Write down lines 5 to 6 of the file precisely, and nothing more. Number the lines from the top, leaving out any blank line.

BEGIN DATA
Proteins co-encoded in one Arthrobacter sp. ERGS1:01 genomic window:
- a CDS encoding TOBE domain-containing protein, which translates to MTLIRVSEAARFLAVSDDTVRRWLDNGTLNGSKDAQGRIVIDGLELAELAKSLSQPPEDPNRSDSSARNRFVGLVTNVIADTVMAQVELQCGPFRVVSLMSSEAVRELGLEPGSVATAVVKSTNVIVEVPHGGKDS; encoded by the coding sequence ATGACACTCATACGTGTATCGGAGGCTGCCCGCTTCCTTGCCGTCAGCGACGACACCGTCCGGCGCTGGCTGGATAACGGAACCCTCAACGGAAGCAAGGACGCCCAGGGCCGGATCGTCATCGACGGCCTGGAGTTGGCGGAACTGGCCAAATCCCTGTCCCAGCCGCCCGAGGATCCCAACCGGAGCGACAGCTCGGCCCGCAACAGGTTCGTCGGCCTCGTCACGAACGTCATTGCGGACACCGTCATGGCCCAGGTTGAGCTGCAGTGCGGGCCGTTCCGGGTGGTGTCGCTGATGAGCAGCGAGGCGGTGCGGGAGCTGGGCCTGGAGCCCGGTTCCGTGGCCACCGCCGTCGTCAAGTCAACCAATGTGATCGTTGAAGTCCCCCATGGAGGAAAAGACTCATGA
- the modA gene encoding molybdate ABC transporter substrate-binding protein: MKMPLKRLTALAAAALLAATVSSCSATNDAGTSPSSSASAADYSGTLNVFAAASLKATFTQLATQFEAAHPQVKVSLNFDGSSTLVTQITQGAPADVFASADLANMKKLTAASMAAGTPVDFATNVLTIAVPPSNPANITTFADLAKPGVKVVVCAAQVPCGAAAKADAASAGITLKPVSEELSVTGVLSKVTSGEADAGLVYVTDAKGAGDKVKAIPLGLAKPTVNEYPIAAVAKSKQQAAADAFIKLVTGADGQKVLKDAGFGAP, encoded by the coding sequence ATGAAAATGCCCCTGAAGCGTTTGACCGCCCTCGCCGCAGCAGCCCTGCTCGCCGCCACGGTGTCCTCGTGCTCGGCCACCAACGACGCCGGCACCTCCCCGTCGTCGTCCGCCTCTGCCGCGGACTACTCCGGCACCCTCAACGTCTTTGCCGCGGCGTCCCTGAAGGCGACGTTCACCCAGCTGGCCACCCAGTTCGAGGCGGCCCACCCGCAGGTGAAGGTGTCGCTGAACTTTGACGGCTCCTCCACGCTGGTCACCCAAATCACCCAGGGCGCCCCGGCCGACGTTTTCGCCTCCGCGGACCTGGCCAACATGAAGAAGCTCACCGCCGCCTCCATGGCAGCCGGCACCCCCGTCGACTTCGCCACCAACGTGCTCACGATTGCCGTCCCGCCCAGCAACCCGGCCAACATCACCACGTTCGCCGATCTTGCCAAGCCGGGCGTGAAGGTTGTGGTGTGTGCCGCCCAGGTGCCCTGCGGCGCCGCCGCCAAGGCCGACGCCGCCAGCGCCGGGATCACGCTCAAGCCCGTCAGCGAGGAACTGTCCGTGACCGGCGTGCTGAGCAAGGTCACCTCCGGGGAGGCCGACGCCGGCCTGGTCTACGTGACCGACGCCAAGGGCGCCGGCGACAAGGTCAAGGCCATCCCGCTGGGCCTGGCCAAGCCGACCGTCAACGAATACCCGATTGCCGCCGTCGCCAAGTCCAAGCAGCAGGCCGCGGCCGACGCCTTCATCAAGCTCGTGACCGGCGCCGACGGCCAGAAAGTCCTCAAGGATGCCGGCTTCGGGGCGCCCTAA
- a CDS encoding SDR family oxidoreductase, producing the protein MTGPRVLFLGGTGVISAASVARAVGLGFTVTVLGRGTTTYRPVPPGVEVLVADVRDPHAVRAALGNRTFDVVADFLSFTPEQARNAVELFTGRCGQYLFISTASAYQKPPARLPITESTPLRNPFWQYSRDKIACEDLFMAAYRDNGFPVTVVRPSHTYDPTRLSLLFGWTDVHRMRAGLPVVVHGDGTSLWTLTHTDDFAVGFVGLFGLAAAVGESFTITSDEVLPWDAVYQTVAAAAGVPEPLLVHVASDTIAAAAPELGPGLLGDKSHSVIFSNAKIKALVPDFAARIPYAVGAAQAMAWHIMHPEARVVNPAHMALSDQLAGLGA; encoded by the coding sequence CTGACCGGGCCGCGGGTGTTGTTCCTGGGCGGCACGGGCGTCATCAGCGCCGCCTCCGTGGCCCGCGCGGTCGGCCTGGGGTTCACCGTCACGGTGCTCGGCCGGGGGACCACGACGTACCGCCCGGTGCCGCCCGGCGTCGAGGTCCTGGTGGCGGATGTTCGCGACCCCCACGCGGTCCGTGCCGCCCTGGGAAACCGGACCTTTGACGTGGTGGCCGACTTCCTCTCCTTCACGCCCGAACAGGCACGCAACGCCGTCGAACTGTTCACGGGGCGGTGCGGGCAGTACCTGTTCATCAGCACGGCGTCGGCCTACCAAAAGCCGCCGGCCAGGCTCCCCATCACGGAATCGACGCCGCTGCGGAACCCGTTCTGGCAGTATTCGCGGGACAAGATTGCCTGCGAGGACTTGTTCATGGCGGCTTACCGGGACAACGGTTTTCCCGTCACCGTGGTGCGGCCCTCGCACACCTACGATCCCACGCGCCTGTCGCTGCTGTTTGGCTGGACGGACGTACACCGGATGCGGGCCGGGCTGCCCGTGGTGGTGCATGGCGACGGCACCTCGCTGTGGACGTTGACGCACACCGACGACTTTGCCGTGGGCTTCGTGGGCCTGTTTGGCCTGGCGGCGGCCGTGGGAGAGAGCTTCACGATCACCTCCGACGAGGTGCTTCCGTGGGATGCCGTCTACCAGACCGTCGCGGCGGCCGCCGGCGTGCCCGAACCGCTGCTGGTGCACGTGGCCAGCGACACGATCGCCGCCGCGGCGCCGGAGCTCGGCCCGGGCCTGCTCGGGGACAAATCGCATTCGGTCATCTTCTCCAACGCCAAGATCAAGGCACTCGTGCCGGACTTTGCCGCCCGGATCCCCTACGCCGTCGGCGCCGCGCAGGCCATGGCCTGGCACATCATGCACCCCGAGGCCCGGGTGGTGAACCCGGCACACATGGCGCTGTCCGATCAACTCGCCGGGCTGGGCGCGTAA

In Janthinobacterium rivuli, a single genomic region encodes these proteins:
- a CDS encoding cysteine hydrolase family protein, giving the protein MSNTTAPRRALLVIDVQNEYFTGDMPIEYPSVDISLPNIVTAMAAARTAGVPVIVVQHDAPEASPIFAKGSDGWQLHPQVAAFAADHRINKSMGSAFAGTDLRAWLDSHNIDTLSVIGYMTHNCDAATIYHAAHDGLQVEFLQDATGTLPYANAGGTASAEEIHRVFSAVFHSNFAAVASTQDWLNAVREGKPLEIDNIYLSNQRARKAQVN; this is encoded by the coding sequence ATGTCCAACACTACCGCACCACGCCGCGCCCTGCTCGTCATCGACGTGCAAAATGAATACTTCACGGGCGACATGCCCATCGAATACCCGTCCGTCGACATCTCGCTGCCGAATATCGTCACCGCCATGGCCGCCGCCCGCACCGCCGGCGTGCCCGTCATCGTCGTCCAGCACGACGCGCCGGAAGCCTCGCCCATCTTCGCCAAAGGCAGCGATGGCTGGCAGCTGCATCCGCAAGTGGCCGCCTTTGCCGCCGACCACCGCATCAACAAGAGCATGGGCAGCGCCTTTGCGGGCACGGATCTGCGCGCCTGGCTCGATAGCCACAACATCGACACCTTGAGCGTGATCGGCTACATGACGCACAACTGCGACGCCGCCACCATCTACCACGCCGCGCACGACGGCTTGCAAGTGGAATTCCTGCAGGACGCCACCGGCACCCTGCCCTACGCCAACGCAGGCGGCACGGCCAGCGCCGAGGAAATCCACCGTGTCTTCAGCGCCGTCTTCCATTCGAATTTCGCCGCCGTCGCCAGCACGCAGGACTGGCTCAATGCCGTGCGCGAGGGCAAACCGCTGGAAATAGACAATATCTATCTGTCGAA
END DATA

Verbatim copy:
In Janthinobacterium rivuli, a single genomic region encodes these proteins:
- a CDS encoding cysteine hydrolase family protein, giving the protein MSNTTAPRRALLVIDVQNEYFTGDMPIEYPSVDISLPNIVTAMAAARTAGVPVIVVQHDAPEASPIFAKGSDGWQLHPQVAAFAADHRINKSMGSAFAGTDLRAWLDSHNIDTLSVIGYMTHNCDAATIYHAAHDGLQVEFLQDATGTLPYANAGGTASAEEIHRVFSAVFHSNFAAVASTQDWLNAVREGKPLEIDNIYLSNQRARKAQVN; this is encoded by the coding sequence ATGTCCAACACTACCGCACCACGCCGCGCCCTGCTCGTCATCGACGTGCAAAATGAATACTTCACGGGCGACATGCCCATCGAATACCCGTCCGTCGACATCTCGCTGCCGAATATCGTCACCGCCATGGCCGCCGCCCGCACCGCCGGCGTGCCCGTCATCGTCGTCCAGCACGACGCGCCGGAAGCCTCGCCCATCTTCGCCAAAGGCAGCGATGGCTGGCAGCTGCATCCGCAAGTGGCCGCCTTTGCCGCCGACCACCGCATCAACAAGAGCATGGGCAGCGCCTTTGCGGGCACGGATCTGCGCGCCTGGCTCGATAGCCACAACATCGACACCTTGAGCGTGATCGGCTACATGACGCACAACTGCGACGCCGCCACCATCTACCACGCCGCGCACGACGGCTTGCAAGTGGAATTCCTGCAGGACGCCACCGGCACCCTGCCCTACGCCAACGCAGGCGGCACGGCCAGCGCCGAGGAAATCCACCGTGTCTTCAGCGCCGTCTTCCATTCGAATTTCGCCGCCGTCGCCAGCACGCAGGACTGGCTCAATGCCGTGCGCGAGGGCAAACCGCTGGAAATAGACAATATCTATCTGTCGAA